Many people, including us, have lamented why the world still doesn’t have male birth control. A new Atlantic story looks at the history of the effort including arguments that we don’t have a male pill because pharmaceutical companies don’t think it would make money and a concern that men wouldn’t be trusted to take it. But there is another, much simpler explanation: It’s just a lot harder to make reversible birth control for sperm-wielders.
A quick primer on how the existing options work: birth control pills, patches, rings, and shots use hormones to prevent ovulation in women. No egg, no pregnancy. In some women, hormonal IUDs may also stop the ovaries from releasing an egg, but generally, IUDs and implants thicken cervical mucus to keep sperm from even entering the uterus and possibly making contact with an egg.
As David Sokal, M.D., chair and director of the Male Contraception Initiative, told Vice last year:
Unfortunately, there’s a basic physiological difference, and that is that it’s easy to fool the ovaries with a very low dose of hormones to make the ovaries think a woman is pregnant, and so the ovaries will stop ovulation. However, there’s no similar situation for male sperm production; there’s no normal state where sperm production stops.
Using hormones to prevent sperm creation requires really high doses that cause side effects. Since women’s birth control already has side-effect problems and men are fertile for much longer than women are, this wouldn’t be an improvement on current offerings. Plus, men could still impregnate someone for three months after halting new sperm production as that’s how long it takes for existing sperm to get cleared out.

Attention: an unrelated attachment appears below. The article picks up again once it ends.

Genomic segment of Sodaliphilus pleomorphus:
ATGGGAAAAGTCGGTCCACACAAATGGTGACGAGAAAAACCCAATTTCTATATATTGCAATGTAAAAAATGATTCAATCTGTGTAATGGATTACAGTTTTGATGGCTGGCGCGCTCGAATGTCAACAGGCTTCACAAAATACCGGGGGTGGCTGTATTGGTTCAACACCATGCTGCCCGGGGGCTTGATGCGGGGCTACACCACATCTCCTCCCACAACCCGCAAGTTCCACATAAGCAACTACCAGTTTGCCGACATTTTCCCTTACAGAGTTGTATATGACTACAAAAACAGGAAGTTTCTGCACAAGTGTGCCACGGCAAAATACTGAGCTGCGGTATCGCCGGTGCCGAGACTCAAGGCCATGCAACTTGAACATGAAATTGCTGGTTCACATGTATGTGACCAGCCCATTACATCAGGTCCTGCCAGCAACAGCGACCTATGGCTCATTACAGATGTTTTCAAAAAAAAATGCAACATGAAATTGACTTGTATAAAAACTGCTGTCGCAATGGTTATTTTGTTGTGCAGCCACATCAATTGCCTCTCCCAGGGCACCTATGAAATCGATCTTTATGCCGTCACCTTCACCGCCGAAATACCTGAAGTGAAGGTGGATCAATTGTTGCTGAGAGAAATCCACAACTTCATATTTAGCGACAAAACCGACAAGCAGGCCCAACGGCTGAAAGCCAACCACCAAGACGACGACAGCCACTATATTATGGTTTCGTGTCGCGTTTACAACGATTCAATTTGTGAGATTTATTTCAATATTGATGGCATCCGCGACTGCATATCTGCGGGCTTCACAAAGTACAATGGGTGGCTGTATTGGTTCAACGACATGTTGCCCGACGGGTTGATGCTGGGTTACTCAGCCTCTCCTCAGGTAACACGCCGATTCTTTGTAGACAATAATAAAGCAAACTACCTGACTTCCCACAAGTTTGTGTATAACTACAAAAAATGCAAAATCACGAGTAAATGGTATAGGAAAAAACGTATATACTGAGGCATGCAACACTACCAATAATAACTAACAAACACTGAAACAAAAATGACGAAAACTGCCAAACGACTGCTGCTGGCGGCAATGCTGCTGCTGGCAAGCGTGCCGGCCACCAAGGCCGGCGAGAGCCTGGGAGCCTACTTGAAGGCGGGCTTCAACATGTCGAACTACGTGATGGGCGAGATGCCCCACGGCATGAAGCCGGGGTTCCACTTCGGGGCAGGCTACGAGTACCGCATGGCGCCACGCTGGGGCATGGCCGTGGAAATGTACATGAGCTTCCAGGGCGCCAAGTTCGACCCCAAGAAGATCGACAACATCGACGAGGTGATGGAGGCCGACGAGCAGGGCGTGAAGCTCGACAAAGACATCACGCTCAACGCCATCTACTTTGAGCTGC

Experts are hopeful about drugs being developed to target sperm’s ability to swim, but they still have to be reversible. Researchers are working on it, but it’s not an easy feat and getting to the human-trials stage takes time.
What about Vasalgel, that sketchy-sounding injection in the balls? It blocks the release of sperm, but not semen, through the vas deferens, the tube that’s cut during a vasectomy. A second injection with a baking-soda solution flushes out the gel and lets swimmers pass through again, so in this way, it’s like long-acting methods for women. But, crucially, the developers aren’t sure yet how long the sperm-blocking effects will last (a year? maybe longer?). They’re pursuing additional trials.
The moral of the story: male birth control isn’t as easy as we’d like it to be.